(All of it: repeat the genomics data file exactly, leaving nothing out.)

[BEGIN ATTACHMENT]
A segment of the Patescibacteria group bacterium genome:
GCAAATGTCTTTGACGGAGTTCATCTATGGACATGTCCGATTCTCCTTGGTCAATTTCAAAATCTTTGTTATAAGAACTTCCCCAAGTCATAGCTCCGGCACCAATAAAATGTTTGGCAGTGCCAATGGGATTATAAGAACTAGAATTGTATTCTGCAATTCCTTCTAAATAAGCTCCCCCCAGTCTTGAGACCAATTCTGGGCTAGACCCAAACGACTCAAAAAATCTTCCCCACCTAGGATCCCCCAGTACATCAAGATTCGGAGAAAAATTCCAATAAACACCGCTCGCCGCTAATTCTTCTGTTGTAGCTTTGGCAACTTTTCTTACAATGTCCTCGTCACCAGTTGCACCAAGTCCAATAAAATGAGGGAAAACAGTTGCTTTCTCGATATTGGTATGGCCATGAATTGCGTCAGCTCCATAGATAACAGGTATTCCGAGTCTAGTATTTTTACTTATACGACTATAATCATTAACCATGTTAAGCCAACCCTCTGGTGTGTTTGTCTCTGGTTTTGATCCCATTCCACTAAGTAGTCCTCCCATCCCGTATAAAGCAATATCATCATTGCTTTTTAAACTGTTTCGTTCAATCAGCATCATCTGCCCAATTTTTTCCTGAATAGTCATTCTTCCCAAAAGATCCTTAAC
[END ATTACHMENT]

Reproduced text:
A segment of the Patescibacteria group bacterium genome:
GCAAATGTCTTTGACGGAGTTCATCTATGGACATGTCCGATTCTCCTTGGTCAATTTCAAAATCTTTGTTATAAGAACTTCCCCAAGTCATAGCTCCGGCACCAATAAAATGTTTGGCAGTGCCAATGGGATTATAAGAACTAGAATTGTATTCTGCAATTCCTTCTAAATAAGCTCCCCCCAGTCTTGAGACCAATTCTGGGCTAGACCCAAACGACTCAAAAAATCTTCCCCACCTAGGATCCCCCAGTACATCAAGATTCGGAGAAAAATTCCAATAAACACCGCTCGCCGCTAATTCTTCTGTTGTAGCTTTGGCAACTTTTCTTACAATGTCCTCGTCACCAGTTGCACCAAGTCCAATAAAATGAGGGAAAACAGTTGCTTTCTCGATATTGGTATGGCCATGAATTGCGTCAGCTCCATAGATAACAGGTATTCCGAGTCTAGTATTTTTACTTATACGACTATAATCATTAACCATGTTAAGCCAACCCTCTGGTGTGTTTGTCTCTGGTTTTGATCCCATTCCACTAAGTAGTCCTCCCATCCCGTATAAAGCAATATCATCATTGCTTTTTAAACTGTTTCGTTCAATCAGCATCATCTGCCCAATTTTTTCCTGAATAGTCATTCTTCCCAAAAGATCCTTAAC